How To Check For, Avoid, Prevent, Monitor & Report Identity Theft

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Thief with social security card
Identity theft can result in a lot of time and money lost. Fortunately, there are steps you can take now to minimize chances it will happen to you.

Jane bought a gift for her friend online. A week later that website was hacked, and her personal data was stolen. Random charges started appearing on her credit cards, and her bank account dwindled down to nothing. She was struggling to pay her bills, and it wasn’t her fault. She didn’t know what to do, how to get her money back, or how to make it stop.

Too many people find themselves in a situation like this. Fortunately, we can help you protect your identity and monitor it with our tips.

Don’t Be The Next Victim

Last year, identity theft occurred once every 2 seconds. That’s a frightening statistic, and that’s just the beginning of them. We’ve got many more ID theft statistics that not only will scare you but also prove that none of us are exempt from becoming a victim.

Identity theft has become personal for many of us who work for Safe Smart Living. You can read real ID theft examples from our readers (and us!).

Identity Theft Vs Credit Card Fraud: What’s The Difference?

While credit card fraud can be a result of identity theft, the two terms are quite different.

Credit Card Fraud

Credit card fraud involves the use of your existing credit card or debit card numbers and accounts to make fraudulent purchases or obtain money. Thieves can steal your numbers from unsecured websites or via an ID theft scheme.

While a huge hassle, credit card fraud is much easier to stop and recover from than identity theft. Most credit card companies have a liability limit of $50. This means that if your card or number is stolen, you’ll only have to pay $50, and the credit card company will wipe out any charges resulting from this theft.

Identity Theft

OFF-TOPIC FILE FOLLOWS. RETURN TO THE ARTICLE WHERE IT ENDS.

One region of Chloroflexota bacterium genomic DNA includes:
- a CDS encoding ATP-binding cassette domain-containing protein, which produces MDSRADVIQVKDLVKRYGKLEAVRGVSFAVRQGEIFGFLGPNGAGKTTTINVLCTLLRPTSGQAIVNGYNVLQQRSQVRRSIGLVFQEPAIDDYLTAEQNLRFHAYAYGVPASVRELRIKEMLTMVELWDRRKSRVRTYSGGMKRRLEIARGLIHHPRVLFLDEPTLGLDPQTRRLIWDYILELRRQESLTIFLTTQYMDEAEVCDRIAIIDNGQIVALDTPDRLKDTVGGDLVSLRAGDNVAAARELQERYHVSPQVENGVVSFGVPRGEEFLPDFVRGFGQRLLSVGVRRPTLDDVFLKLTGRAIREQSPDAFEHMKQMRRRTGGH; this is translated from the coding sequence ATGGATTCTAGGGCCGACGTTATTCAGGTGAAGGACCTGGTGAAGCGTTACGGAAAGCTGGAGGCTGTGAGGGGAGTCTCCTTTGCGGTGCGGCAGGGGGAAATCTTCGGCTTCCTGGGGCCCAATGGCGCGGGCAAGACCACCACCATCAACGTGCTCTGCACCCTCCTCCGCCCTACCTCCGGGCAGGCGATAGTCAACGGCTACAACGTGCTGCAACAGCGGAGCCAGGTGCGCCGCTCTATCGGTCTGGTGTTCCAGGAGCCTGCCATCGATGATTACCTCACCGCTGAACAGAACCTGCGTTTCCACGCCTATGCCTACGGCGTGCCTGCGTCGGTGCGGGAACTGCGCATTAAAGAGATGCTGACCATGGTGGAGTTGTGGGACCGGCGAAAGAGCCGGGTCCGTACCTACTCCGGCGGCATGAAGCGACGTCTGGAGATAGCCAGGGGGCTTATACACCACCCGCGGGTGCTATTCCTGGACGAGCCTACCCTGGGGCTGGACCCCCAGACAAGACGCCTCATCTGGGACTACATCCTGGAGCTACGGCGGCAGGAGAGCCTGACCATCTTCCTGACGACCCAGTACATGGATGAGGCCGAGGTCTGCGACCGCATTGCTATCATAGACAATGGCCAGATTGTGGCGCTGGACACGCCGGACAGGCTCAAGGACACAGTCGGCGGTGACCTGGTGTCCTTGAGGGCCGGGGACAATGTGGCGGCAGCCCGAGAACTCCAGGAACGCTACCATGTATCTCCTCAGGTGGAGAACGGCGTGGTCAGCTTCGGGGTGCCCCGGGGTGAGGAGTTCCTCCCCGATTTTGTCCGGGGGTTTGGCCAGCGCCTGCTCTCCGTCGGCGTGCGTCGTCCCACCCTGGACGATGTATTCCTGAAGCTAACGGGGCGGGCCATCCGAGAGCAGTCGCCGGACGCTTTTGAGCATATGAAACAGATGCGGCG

In contrast, identity theft is much broader in scope — and can be much more damaging. Identity thieves can steal your personal information to open a new credit card in your name or a line of credit at a bank (and even get a false ID in your name). Unlike credit card fraud, there’s no liability limit so you could end up having to pay for all the new credit fraudulently opened and charged in your name.

How Can I Monitor My Personal Information For ID Theft?

Investing in ID theft protection is one of the best things you can do to protect your identity from a thief. Identity theft protection monitors your personal information online and notifies you of any suspicious activity. This can include your Social Security number, bank account information, credit cards, loan details, insurance, driver’s license, and more.

There are many companies to turn to for this service, but not all are created equal. We’ve compared the top companies and chosen the best ID theft protection service based on items monitored, price, restoration services, reputation, family/child coverage (children can be identity theft victims), and mobile access.

Monitor Your Credit Score & Report

Another step to monitoring the safety of your identity is to check your credit report and score regularly. A credit report has information about your credit activity and current standing.

A credit score is a number based on the information in your report — the higher your credit score, the better. Lenders use this number to decide if they want to work with you.

If you see that your credit score has suddenly taken a hit, but you have a good credit history, there may be cause for concern. Someone may have opened a line (or two, or more) of credit in your name. At least you caught it, thanks to your credit score monitoring, so you can get it fixed sooner rather than later. People who don’t monitor their credit report and score can go months (or even years) without realizing someone stole their identity.

You have many options to monitor your credit. Many identity theft protection companies include credit monitoring in their top-tier packages. You can also purchase it separately through one of the companies listed in our best credit monitoring service comparison.

Ways To Protect Your Identity

There are other ways to protect your identity that don’t necessarily cost money.